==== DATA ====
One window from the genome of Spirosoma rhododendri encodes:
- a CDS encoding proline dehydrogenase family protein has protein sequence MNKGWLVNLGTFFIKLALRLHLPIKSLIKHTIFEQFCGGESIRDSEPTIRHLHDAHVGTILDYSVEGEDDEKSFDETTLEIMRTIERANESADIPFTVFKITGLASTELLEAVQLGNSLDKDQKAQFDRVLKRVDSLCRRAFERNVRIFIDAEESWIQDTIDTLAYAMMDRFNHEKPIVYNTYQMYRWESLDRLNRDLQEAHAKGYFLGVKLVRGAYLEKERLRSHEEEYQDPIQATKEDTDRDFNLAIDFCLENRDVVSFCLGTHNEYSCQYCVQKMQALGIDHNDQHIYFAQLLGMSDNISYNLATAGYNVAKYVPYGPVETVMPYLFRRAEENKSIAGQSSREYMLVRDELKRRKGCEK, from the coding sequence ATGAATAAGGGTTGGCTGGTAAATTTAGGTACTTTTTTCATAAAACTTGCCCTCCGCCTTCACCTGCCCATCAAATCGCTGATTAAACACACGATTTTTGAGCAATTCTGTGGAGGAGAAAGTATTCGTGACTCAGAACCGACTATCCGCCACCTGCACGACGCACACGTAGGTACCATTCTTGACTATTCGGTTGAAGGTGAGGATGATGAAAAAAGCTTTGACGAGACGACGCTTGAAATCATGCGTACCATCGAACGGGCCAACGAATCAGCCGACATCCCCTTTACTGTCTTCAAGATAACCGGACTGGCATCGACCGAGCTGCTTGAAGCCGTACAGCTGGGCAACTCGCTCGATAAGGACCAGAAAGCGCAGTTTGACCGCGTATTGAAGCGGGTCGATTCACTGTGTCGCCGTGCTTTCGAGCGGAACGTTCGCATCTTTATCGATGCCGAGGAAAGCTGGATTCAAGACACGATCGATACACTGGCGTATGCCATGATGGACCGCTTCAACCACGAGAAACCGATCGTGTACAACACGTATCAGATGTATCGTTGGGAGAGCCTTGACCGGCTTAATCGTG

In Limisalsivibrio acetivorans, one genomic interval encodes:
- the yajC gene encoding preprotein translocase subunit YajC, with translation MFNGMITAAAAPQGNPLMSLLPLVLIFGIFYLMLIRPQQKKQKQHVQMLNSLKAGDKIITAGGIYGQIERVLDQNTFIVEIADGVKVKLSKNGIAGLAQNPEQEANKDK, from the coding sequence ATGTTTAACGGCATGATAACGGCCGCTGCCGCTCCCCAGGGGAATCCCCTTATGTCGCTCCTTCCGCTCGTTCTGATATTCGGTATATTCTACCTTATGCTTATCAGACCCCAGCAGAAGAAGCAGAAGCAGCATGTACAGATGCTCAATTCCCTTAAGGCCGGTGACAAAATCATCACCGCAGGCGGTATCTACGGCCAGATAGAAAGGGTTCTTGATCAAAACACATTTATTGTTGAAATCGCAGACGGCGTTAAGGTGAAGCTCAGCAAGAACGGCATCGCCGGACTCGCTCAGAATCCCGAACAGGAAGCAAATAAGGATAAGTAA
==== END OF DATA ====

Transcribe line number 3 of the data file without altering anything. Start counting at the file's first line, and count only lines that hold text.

In Limisalsivibrio acetivorans, one genomic interval encodes: